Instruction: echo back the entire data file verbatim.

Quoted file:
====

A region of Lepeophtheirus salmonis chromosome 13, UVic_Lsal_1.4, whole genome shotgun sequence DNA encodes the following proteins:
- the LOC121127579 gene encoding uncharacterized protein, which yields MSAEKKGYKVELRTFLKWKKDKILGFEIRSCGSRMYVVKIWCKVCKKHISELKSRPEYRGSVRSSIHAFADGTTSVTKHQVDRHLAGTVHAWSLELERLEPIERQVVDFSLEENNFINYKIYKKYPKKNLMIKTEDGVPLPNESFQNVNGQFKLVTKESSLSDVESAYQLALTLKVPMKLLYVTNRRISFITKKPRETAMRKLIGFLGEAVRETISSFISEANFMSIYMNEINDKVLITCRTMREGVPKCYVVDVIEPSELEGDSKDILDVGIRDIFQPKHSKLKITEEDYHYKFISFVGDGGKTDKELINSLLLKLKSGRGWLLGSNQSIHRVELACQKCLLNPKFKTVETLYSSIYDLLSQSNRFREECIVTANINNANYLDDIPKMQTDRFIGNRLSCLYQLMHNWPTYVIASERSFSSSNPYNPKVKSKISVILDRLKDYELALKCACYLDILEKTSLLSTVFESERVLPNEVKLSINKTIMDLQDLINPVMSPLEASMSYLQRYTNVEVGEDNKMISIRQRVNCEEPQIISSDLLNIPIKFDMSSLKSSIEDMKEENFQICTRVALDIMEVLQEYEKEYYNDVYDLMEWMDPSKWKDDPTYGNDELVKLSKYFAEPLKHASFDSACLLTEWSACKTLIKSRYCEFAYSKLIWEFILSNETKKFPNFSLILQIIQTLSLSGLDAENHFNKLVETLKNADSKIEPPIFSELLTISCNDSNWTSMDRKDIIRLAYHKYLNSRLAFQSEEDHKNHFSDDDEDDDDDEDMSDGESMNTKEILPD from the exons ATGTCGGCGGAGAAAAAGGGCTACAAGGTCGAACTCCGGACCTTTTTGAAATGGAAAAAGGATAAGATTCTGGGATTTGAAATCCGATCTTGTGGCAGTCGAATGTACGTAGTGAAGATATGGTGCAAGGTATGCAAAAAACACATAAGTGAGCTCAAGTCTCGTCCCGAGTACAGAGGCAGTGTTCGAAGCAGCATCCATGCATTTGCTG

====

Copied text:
A region of Lepeophtheirus salmonis chromosome 13, UVic_Lsal_1.4, whole genome shotgun sequence DNA encodes the following proteins:
- the LOC121127579 gene encoding uncharacterized protein, which yields MSAEKKGYKVELRTFLKWKKDKILGFEIRSCGSRMYVVKIWCKVCKKHISELKSRPEYRGSVRSSIHAFADGTTSVTKHQVDRHLAGTVHAWSLELERLEPIERQVVDFSLEENNFINYKIYKKYPKKNLMIKTEDGVPLPNESFQNVNGQFKLVTKESSLSDVESAYQLALTLKVPMKLLYVTNRRISFITKKPRETAMRKLIGFLGEAVRETISSFISEANFMSIYMNEINDKVLITCRTMREGVPKCYVVDVIEPSELEGDSKDILDVGIRDIFQPKHSKLKITEEDYHYKFISFVGDGGKTDKELINSLLLKLKSGRGWLLGSNQSIHRVELACQKCLLNPKFKTVETLYSSIYDLLSQSNRFREECIVTANINNANYLDDIPKMQTDRFIGNRLSCLYQLMHNWPTYVIASERSFSSSNPYNPKVKSKISVILDRLKDYELALKCACYLDILEKTSLLSTVFESERVLPNEVKLSINKTIMDLQDLINPVMSPLEASMSYLQRYTNVEVGEDNKMISIRQRVNCEEPQIISSDLLNIPIKFDMSSLKSSIEDMKEENFQICTRVALDIMEVLQEYEKEYYNDVYDLMEWMDPSKWKDDPTYGNDELVKLSKYFAEPLKHASFDSACLLTEWSACKTLIKSRYCEFAYSKLIWEFILSNETKKFPNFSLILQIIQTLSLSGLDAENHFNKLVETLKNADSKIEPPIFSELLTISCNDSNWTSMDRKDIIRLAYHKYLNSRLAFQSEEDHKNHFSDDDEDDDDDEDMSDGESMNTKEILPD from the exons ATGTCGGCGGAGAAAAAGGGCTACAAGGTCGAACTCCGGACCTTTTTGAAATGGAAAAAGGATAAGATTCTGGGATTTGAAATCCGATCTTGTGGCAGTCGAATGTACGTAGTGAAGATATGGTGCAAGGTATGCAAAAAACACATAAGTGAGCTCAAGTCTCGTCCCGAGTACAGAGGCAGTGTTCGAAGCAGCATCCATGCATTTGCTG